BEAUTY AND THE BEES

When I ran across this story, I found it utterly fascinating. And, I thought you would, too. Did you even know this type of bee existed? Well, I had no idea. But, what a beautiful nest it makes!

Our Creator is the same one who created these tiny bees. It is He who put the knowledge into the very first of its kind. The God who creates the great and mighty wonders of this world is the same God who creates tiny masterpieces that often we fail to notice.

“Listen! Stand still and consider the wonders of God.” Job 37:14

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When we think of bee nests, we often think of a giant hive, buzzing with social activity, worker bees and honey. But scientists recently discovered a rare, solitary type of bee that makes tiny nests by plastering together flower petals.

Each nest is a multicolored, textured little cocoon — a papier-mache husk surrounding a single egg, protecting it while it develops into an adult bee.

“It’s not common for bees to use parts of plants for nests,” says Dr. Jerome Rozen of the American Museum of Natural History of the unexpected find. His team stumbled across the nests of the Osmia (Ozbekosima) avoseta bee in Turkey. Oddly enough, another team discovered the same bee and flowery nests in Iran on the same day. The two teams published their research together in the American Museum Novitates.

These Thumbelina-like nests are a fascinating natural work of art, but they’re also key to understanding more about how the roughly 20,000 species of bees live.

“There’s a demand for biologists to know bees nowadays,” Rosen says. “They are the foremost animal pollinators of plants, and tremendously important for maintaining ecosystems ‚Äî not only crops but also for conservation.”

To learn more, the scientists watched the busy mama bees. Building a nest takes a day or two, and the female might create about 10 nests in total, often right next to each other. To begin construction, she bites the petals off of flowers and flies each petal — one by one — back to the nest, a peanut-sized burrow in the ground.

She then shapes the multi-colored petals into a cocoon-like structure, laying one petal on top of the other and occasionally using some nectar as glue. When the outer petal casing is complete, she reinforces the inside with a paper-thin layer of mud, and then another layer of petals, so both the outside and inside are wallpapered — a potpourri of purple, pink and yellow.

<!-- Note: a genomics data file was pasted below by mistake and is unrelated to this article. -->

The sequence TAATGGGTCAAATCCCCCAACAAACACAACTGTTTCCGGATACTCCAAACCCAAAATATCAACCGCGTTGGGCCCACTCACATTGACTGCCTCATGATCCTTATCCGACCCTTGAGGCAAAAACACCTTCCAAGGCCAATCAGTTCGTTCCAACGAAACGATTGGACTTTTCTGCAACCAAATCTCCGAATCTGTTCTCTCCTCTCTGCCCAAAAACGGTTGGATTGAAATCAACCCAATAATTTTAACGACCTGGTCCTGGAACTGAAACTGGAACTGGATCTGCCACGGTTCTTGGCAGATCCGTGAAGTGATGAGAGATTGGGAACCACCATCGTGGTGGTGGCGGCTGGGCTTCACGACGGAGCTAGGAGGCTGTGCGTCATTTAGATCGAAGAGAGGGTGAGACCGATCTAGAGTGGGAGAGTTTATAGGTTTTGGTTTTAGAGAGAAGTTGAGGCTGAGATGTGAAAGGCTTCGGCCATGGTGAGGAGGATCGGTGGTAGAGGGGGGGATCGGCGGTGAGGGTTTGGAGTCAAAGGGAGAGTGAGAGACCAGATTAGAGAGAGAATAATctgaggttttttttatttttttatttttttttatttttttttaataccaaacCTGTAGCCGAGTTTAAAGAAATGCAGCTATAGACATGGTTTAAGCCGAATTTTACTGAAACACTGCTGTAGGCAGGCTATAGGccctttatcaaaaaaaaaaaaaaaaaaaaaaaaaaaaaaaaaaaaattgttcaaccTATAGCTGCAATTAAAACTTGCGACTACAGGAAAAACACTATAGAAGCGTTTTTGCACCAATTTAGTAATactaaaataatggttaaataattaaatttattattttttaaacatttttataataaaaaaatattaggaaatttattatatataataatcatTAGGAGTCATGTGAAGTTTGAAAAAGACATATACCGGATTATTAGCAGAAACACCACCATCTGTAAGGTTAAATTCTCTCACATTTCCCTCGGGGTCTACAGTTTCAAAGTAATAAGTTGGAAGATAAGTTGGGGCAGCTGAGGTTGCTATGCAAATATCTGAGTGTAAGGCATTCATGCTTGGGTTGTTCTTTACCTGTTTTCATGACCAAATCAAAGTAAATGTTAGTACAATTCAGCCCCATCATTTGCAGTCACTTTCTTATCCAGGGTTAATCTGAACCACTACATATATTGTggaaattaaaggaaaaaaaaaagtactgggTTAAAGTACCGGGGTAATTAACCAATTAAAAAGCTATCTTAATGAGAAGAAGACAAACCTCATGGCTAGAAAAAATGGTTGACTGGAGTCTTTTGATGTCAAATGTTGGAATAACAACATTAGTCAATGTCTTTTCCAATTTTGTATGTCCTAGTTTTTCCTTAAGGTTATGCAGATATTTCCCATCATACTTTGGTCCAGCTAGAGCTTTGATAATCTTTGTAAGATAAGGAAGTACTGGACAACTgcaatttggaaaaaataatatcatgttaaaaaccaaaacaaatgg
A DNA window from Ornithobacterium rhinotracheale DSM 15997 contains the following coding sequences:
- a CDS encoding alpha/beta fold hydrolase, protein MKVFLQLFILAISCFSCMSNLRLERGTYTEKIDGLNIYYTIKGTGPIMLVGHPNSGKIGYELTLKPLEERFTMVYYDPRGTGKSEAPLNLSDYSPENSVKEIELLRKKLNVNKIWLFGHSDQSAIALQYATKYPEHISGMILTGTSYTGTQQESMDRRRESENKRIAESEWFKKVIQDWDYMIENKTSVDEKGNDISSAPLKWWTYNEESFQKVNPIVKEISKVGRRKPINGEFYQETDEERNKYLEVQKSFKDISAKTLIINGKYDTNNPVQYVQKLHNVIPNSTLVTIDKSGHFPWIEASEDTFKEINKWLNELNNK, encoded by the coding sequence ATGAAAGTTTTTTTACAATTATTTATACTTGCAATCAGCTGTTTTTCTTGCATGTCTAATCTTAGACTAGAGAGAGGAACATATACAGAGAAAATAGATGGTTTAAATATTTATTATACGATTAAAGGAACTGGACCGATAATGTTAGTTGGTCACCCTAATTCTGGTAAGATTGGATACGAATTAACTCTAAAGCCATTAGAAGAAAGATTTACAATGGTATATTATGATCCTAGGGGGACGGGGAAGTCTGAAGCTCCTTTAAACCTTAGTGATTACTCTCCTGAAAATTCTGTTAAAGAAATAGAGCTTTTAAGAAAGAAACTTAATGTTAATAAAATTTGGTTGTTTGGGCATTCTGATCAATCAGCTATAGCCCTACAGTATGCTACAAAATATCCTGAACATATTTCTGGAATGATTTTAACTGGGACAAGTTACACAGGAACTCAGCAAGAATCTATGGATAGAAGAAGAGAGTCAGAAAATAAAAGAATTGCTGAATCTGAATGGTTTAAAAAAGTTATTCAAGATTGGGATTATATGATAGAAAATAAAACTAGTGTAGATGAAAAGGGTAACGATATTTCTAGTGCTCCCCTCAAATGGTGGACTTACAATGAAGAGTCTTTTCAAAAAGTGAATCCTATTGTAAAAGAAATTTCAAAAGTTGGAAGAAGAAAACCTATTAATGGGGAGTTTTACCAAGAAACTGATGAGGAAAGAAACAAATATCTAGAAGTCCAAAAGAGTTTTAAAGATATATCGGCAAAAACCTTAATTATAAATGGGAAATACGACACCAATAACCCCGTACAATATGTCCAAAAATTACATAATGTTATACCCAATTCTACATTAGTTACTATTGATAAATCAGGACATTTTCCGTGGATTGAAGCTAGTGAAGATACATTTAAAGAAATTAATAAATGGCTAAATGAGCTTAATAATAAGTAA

These meticulous shells are just over a half-inch long and usually will house just one tiny egg. To prepare for her offspring, the mother collects pollen and nectar, which she carries back to the burrow in a nifty part of the digestive tract called the crop. She deposits this gooey blob of nutritional goodness in the bottom of the flower-petal nest. Then, she lays the egg, right on top of the gelatinous blob.

At this point, it’s time to seal in the egg. The mother bee neatly folds in the inner layer of petals, smears a paper-thin mud layer and then folds the outer petals. The casing is nearly airtight, which helps protect the vulnerable egg (and later larva, then pupa) from flooding or excessive dryness or hoofed animals.

In only three to four days, the egg hatches into a larva. When it finishes feasting on the nectar, the larva spins a cocoon (still inside the shell, which has hardened into a protective casing by this point) and then hangs out. Rosen says he isn’t sure whether it spends the winter as a larva or as an adult. But at some point the creature’s tissue begins to restructure itself, and it transforms into an adult. Come springtime, the adult bee emerges from its flowery bower.

Then, the cycle starts all over again. (Published May 6,2010, NPR)

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“The Lord has done this, it is marvelous in our eyes.” Psalms 118:23

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5 Comments

  1. That was very fascinating….didn't know that either. Thanks for visiting, and yes, Nathan is doing good. We will be going back to B'ham at the end of this month for a heart catheterization, but hopefully that will be all. I will update when we find out. Thanks for asking. And Happy Borthday to your dad and son. Blessings, Debbie

  2. I told this to everybody I could corner when I first saw it!! My viewing was on WHIRLYBIRD, whose glimpses of tiny things and little vignettes of nature are just charming and so interesting.

    I can remember trying to describe the intricate little overlaps of the petals and the sheer TINY of it, out to dinner with friends, gesturing past the glasses, holding finger-and-thumb just this far apart., trying to convey the overwhelming reality of such a wee, perfect thing, wrought by such a small, almost-unseen creature.

    I'm so glad you used it!!! And I'm glad to be back, seeing what's going on while I was away!

  3. What beautiful nests! Those would make nice bouquets. Where do these bees live?

  4. That is amazing. Thank you for sharing this. I have never heard of them and I love the colors.

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